5

I want to bootstrap my application with data I am retrieving from a service. I am doing something along the lines of

let dependencies = [
    //... a load of dependencies
    MyService
];

let injector = Injector.resolveAndCreate(dependencies);
let service: MyService = injector.get(MyService);

service.getData() // returns observable
    .toPromise()
    .then((d) => {
        // use data to append to dependencies

        bootstrap(App, dependencies)
    });

This works fine, but I do not like using the dependency array twice, is there a cleaner way of doing this? Can I add things to the application injector after bootstrap? Also I notice that the bootstrap function returns a promise, can I use this promise to prevent bootstrap of the application until after my ajax request finishes?

Of course for the Injector I could use only those dependencies required by MyService but this makes it very brittle as you can imagine.

5

The problem here is that Angular2 doesn't give you access to the application reference and its injector before bootstrapping the main component on it. See this line in the source code: https://github.com/angular/angular/blob/master/modules/angular2/platform/browser.ts#L110.

An approach could be to implement a custom bootstrap instead of using the default one. Something like that that splits the application creation and the boostrapping on the application component on it. This way you will be able to load something between the two tasks.

Here is a sample implementation:

function customBoostrap(appComponentType, customProviders) {
  reflector.reflectionCapabilities = new ReflectionCapabilities();
  let appProviders =
    isPresent(customProviders) ? [BROWSER_APP_PROVIDERS, customProviders] : BROWSER_APP_PROVIDERS;
  var app = platform(BROWSER_PROVIDERS).application(appProviders);

  var service = app.injector.get(CompaniesService);

  return service.getCompanies().flatMap((companies) => {
    var companiesProvider = new Provider('companies', { useValue: data });
    return app.bootstrap(appComponentType, [ companiesProvider ]);
  }).toPromise();
}

and use it this way:

customBoostrap(AppComponent, [
  HTTP_PROVIDERS,
  CompaniesService
]);

Companies will be automatically available for injection within the component for example:

@Component({
  (...)
})
export class AppComponent {
  constructor(@Inject('companies') companies) {
    console.log(companies);
  }
}

See this corresponding plunkr: https://plnkr.co/edit/RbBrQ7KOMoFVNU2ZG5jM?p=preview.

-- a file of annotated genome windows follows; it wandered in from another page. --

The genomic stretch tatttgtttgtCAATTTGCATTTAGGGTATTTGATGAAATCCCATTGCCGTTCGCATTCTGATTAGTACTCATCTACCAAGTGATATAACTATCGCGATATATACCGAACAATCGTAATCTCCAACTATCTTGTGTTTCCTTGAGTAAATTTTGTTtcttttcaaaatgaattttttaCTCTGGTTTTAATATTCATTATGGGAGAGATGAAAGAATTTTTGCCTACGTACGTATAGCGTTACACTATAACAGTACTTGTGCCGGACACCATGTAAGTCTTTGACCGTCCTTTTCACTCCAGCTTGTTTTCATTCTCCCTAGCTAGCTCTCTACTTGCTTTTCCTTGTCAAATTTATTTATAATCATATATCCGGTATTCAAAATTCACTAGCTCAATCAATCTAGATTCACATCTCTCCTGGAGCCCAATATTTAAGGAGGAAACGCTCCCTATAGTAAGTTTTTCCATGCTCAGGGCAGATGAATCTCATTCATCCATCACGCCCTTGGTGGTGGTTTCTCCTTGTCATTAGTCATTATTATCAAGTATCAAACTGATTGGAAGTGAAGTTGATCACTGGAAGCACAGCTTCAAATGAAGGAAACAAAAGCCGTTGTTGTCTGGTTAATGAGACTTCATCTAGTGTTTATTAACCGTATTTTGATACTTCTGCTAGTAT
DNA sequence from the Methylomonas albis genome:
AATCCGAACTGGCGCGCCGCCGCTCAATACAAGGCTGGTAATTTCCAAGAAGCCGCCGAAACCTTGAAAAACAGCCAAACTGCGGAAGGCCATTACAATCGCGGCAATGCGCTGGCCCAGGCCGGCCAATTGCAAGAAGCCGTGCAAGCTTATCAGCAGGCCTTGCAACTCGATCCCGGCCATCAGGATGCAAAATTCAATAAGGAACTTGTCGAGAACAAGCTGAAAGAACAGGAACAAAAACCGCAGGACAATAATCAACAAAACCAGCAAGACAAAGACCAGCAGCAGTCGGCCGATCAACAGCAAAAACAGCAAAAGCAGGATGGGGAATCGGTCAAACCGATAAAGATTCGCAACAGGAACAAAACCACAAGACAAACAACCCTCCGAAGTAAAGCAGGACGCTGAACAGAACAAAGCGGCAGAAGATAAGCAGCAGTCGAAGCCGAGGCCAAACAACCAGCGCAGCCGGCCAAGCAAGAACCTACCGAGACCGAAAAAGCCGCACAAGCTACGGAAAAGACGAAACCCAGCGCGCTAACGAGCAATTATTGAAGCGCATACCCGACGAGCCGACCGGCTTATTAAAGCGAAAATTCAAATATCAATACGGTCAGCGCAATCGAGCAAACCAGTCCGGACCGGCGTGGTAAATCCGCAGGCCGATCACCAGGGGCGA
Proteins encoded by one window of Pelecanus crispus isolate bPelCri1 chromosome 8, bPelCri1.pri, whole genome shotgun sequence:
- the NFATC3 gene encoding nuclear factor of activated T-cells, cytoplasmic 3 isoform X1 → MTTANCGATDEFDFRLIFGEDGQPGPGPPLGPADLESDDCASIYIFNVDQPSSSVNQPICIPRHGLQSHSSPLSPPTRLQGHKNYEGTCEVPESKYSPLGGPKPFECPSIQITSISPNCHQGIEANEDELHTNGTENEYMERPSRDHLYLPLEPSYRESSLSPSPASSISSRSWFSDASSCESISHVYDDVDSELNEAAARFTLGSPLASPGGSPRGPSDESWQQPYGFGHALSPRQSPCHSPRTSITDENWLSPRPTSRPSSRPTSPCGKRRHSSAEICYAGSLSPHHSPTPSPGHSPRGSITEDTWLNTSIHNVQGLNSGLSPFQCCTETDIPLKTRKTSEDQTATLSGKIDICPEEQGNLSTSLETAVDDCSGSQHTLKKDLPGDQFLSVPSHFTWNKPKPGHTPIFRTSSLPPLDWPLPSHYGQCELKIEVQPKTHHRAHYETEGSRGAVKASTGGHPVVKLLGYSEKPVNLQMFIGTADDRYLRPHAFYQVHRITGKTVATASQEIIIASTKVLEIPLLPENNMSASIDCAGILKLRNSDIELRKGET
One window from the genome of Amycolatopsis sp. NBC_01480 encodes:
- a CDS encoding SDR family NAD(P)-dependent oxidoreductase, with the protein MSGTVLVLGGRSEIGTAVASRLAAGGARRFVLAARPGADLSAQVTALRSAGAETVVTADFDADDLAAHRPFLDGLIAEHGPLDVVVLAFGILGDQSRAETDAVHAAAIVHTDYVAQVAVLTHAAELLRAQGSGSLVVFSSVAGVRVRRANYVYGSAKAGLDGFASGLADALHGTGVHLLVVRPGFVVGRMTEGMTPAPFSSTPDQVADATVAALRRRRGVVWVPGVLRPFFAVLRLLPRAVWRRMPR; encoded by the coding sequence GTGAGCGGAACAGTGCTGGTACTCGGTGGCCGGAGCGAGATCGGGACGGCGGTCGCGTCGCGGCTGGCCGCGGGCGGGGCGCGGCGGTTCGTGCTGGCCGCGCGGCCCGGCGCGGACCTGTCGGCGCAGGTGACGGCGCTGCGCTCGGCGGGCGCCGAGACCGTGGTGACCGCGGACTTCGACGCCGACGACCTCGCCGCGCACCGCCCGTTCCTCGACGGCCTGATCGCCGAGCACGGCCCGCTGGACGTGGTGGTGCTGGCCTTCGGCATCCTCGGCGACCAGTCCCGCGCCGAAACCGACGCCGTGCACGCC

At this time, it's a bit hacky but such approach could proposed as a feature request...

Edit

After having a look at the doc for the ApplicationRef class, I saw that there is a simpler solution ;-)

var app = platform(BROWSER_PROVIDERS)
   .application([BROWSER_APP_PROVIDERS, appProviders]);

service.getCompanies().flatMap((companies) => {
  var companiesProvider = new Provider('companies', { useValue: data });
  return app.bootstrap(appComponentType, [ companiesProvider ]);
}).toPromise();

Here is the corresponding plunkr: https://plnkr.co/edit/ooMNzEw2ptWrumwAX5zP?p=preview.

0
1

@Thierry (as usual) has answered the heart of your question well, but I think this is worth noting separately:

Can I add things to the application injector after bootstrap?

Yes, by declaring them in providers or viewProviders on the decorators of the components that require them. e.g:

//main.ts
bootstrap(MyComponent) //no dependencies declared


//my.service.ts
@Injectable class MyService { public getMessage = () => "foobar" }


//my.component.ts
@Component({ 
  selector: 'foo',
  providers: [MyService] 
  template: `<div>{{mySvc.getMessage()}}</div>` //displays foobar  
})
class MyComponent { 
    constructor(private mySvc: MyService){ }
}

Note that providers can be used on directives as well as components (it's an option on DirectiveMetadata, from which ComponentMetadata extends), while viewProviders is only available on components for reasons that are clear given the difference between them.

IMHO, it is a best practice to inject dependencies this way wherever possible instead of doing it bootstrap, as it allows you to limit the scope of availability of a given dependency to the part of the application (i.e. component sub-tree) where you want it to be available. It's also conducive to progressive loading and avoids the SoC smell of configuring myriad unrelated injectables in a single bootstrap file.

0

You can also use the APP_INITIALIZER injection token and you can also have it call multiple async resources in parallel:

import { NgModule, APP_INITIALIZER } from '@angular/core';
import { HttpClientModule } from "@angular/common/http";

import { AppLoadService } from './app-load.service';

export function init_app(appLoadService: AppLoadService) {
    return () => appLoadService.initializeApp();
}

export function get_settings(appLoadService: AppLoadService) {
    return () => appLoadService.getSettings();
}

@NgModule({
  imports: [HttpClientModule],
  providers: [
    AppLoadService,
    { provide: APP_INITIALIZER, useFactory: init_app, deps: [AppLoadService], multi: true },
    { provide: APP_INITIALIZER, useFactory: get_settings, deps: [AppLoadService], multi: true }
  ]
})
export class AppLoadModule { }

Source: Angular 4 Tutorial – Run Code During App Initialization

Another interesting article: Hook into Angular’s Initialization Process

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